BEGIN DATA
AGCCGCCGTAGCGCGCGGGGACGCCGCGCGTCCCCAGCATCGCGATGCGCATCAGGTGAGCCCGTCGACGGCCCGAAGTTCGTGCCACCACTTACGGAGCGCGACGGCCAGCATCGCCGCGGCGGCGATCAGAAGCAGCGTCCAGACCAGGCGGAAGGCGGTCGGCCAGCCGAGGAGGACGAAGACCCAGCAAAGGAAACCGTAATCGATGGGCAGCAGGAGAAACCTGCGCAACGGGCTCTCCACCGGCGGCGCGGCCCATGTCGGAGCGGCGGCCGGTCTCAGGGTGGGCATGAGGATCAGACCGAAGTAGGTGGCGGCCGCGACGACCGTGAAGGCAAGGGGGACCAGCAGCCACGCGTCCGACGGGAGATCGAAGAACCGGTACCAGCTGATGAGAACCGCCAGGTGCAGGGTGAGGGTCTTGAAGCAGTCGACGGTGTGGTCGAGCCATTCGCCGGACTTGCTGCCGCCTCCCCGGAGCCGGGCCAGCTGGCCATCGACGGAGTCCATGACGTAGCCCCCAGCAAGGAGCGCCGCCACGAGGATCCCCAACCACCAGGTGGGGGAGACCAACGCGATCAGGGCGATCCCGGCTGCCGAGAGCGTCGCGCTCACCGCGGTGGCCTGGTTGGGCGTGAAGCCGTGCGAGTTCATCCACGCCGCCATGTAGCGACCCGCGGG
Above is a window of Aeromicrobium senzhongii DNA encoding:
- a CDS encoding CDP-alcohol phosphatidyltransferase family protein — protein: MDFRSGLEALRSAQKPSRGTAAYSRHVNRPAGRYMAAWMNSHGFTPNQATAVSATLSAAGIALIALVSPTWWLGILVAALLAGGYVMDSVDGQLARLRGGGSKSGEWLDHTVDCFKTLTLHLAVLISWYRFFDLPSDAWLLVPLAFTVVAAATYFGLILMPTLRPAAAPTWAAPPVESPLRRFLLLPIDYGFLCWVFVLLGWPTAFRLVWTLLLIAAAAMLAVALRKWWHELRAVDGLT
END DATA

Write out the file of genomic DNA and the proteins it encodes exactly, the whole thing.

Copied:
AGCCGCCGTAGCGCGCGGGGACGCCGCGCGTCCCCAGCATCGCGATGCGCATCAGGTGAGCCCGTCGACGGCCCGAAGTTCGTGCCACCACTTACGGAGCGCGACGGCCAGCATCGCCGCGGCGGCGATCAGAAGCAGCGTCCAGACCAGGCGGAAGGCGGTCGGCCAGCCGAGGAGGACGAAGACCCAGCAAAGGAAACCGTAATCGATGGGCAGCAGGAGAAACCTGCGCAACGGGCTCTCCACCGGCGGCGCGGCCCATGTCGGAGCGGCGGCCGGTCTCAGGGTGGGCATGAGGATCAGACCGAAGTAGGTGGCGGCCGCGACGACCGTGAAGGCAAGGGGGACCAGCAGCCACGCGTCCGACGGGAGATCGAAGAACCGGTACCAGCTGATGAGAACCGCCAGGTGCAGGGTGAGGGTCTTGAAGCAGTCGACGGTGTGGTCGAGCCATTCGCCGGACTTGCTGCCGCCTCCCCGGAGCCGGGCCAGCTGGCCATCGACGGAGTCCATGACGTAGCCCCCAGCAAGGAGCGCCGCCACGAGGATCCCCAACCACCAGGTGGGGGAGACCAACGCGATCAGGGCGATCCCGGCTGCCGAGAGCGTCGCGCTCACCGCGGTGGCCTGGTTGGGCGTGAAGCCGTGCGAGTTCATCCACGCCGCCATGTAGCGACCCGCGGG
Above is a window of Aeromicrobium senzhongii DNA encoding:
- a CDS encoding CDP-alcohol phosphatidyltransferase family protein — protein: MDFRSGLEALRSAQKPSRGTAAYSRHVNRPAGRYMAAWMNSHGFTPNQATAVSATLSAAGIALIALVSPTWWLGILVAALLAGGYVMDSVDGQLARLRGGGSKSGEWLDHTVDCFKTLTLHLAVLISWYRFFDLPSDAWLLVPLAFTVVAAATYFGLILMPTLRPAAAPTWAAPPVESPLRRFLLLPIDYGFLCWVFVLLGWPTAFRLVWTLLLIAAAAMLAVALRKWWHELRAVDGLT